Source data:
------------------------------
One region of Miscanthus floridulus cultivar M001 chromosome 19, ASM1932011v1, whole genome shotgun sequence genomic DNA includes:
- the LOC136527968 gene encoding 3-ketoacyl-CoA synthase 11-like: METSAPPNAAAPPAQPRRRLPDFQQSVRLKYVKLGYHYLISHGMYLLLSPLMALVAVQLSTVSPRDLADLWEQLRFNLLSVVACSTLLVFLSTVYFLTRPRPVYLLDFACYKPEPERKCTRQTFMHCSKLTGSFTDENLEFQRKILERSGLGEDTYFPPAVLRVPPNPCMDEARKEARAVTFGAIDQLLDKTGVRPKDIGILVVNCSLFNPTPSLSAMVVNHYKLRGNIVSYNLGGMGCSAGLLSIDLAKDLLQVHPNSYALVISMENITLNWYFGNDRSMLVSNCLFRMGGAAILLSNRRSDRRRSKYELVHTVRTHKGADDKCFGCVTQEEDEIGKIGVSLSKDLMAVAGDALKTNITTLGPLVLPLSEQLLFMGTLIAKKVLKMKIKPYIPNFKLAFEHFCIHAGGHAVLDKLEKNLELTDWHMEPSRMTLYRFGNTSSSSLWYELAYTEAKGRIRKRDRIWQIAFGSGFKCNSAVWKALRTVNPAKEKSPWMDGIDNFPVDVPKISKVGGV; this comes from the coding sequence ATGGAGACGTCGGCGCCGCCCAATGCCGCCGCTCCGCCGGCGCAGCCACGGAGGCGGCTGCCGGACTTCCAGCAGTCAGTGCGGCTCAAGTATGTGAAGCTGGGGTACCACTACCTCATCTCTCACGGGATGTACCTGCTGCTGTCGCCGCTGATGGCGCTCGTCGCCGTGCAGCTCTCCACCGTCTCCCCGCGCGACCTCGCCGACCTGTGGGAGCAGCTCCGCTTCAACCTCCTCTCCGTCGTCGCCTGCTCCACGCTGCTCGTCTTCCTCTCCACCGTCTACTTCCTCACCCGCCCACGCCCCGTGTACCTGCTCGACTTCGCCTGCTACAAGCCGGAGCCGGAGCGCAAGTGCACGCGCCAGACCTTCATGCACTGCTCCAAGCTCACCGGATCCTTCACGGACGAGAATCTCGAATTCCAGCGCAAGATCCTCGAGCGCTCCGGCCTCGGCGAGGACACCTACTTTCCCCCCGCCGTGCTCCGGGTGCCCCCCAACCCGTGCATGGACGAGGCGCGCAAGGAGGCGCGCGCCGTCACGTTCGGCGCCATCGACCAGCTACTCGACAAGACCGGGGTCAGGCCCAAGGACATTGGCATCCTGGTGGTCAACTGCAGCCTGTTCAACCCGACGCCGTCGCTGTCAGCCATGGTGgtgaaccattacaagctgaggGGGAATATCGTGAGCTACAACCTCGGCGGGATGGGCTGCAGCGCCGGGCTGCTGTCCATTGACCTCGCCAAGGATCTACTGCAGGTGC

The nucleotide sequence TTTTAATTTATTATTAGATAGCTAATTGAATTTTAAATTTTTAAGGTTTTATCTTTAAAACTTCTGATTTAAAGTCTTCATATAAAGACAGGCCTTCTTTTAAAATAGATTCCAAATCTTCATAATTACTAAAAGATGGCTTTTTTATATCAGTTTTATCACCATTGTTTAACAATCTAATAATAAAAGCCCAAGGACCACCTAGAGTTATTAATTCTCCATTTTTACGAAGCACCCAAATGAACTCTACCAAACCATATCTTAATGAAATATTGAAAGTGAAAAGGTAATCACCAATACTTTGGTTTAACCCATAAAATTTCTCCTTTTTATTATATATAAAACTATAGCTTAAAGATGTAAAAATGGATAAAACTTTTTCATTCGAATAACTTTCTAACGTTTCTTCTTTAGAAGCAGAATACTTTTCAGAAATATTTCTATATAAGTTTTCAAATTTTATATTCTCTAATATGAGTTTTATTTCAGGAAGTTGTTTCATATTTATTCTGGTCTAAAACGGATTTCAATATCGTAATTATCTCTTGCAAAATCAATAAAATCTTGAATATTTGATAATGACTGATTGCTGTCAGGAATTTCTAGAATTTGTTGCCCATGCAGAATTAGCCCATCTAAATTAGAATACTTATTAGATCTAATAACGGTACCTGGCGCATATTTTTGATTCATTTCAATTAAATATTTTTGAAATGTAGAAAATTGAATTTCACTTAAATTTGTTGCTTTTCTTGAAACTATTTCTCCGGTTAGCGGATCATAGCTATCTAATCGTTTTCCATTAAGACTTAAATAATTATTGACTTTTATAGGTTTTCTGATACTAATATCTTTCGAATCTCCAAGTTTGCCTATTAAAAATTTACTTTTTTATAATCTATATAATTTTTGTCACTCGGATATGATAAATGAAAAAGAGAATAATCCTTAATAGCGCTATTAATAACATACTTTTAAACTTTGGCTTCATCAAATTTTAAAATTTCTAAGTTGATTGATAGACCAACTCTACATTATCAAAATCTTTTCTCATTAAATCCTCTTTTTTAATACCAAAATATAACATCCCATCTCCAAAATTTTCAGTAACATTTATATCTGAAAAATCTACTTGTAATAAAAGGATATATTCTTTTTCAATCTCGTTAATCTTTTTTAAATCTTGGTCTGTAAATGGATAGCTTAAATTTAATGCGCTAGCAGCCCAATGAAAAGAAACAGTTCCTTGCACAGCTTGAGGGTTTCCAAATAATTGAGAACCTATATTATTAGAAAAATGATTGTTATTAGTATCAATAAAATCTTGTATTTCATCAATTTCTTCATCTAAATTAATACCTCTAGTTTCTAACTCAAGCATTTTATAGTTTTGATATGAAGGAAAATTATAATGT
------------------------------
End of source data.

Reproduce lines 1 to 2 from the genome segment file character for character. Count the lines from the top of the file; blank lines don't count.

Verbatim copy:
One region of Miscanthus floridulus cultivar M001 chromosome 19, ASM1932011v1, whole genome shotgun sequence genomic DNA includes:
- the LOC136527968 gene encoding 3-ketoacyl-CoA synthase 11-like: METSAPPNAAAPPAQPRRRLPDFQQSVRLKYVKLGYHYLISHGMYLLLSPLMALVAVQLSTVSPRDLADLWEQLRFNLLSVVACSTLLVFLSTVYFLTRPRPVYLLDFACYKPEPERKCTRQTFMHCSKLTGSFTDENLEFQRKILERSGLGEDTYFPPAVLRVPPNPCMDEARKEARAVTFGAIDQLLDKTGVRPKDIGILVVNCSLFNPTPSLSAMVVNHYKLRGNIVSYNLGGMGCSAGLLSIDLAKDLLQVHPNSYALVISMENITLNWYFGNDRSMLVSNCLFRMGGAAILLSNRRSDRRRSKYELVHTVRTHKGADDKCFGCVTQEEDEIGKIGVSLSKDLMAVAGDALKTNITTLGPLVLPLSEQLLFMGTLIAKKVLKMKIKPYIPNFKLAFEHFCIHAGGHAVLDKLEKNLELTDWHMEPSRMTLYRFGNTSSSSLWYELAYTEAKGRIRKRDRIWQIAFGSGFKCNSAVWKALRTVNPAKEKSPWMDGIDNFPVDVPKISKVGGV; this comes from the coding sequence ATGGAGACGTCGGCGCCGCCCAATGCCGCCGCTCCGCCGGCGCAGCCACGGAGGCGGCTGCCGGACTTCCAGCAGTCAGTGCGGCTCAAGTATGTGAAGCTGGGGTACCACTACCTCATCTCTCACGGGATGTACCTGCTGCTGTCGCCGCTGATGGCGCTCGTCGCCGTGCAGCTCTCCACCGTCTCCCCGCGCGACCTCGCCGACCTGTGGGAGCAGCTCCGCTTCAACCTCCTCTCCGTCGTCGCCTGCTCCACGCTGCTCGTCTTCCTCTCCACCGTCTACTTCCTCACCCGCCCACGCCCCGTGTACCTGCTCGACTTCGCCTGCTACAAGCCGGAGCCGGAGCGCAAGTGCACGCGCCAGACCTTCATGCACTGCTCCAAGCTCACCGGATCCTTCACGGACGAGAATCTCGAATTCCAGCGCAAGATCCTCGAGCGCTCCGGCCTCGGCGAGGACACCTACTTTCCCCCCGCCGTGCTCCGGGTGCCCCCCAACCCGTGCATGGACGAGGCGCGCAAGGAGGCGCGCGCCGTCACGTTCGGCGCCATCGACCAGCTACTCGACAAGACCGGGGTCAGGCCCAAGGACATTGGCATCCTGGTGGTCAACTGCAGCCTGTTCAACCCGACGCCGTCGCTGTCAGCCATGGTGgtgaaccattacaagctgaggGGGAATATCGTGAGCTACAACCTCGGCGGGATGGGCTGCAGCGCCGGGCTGCTGTCCATTGACCTCGCCAAGGATCTACTGCAGGTGC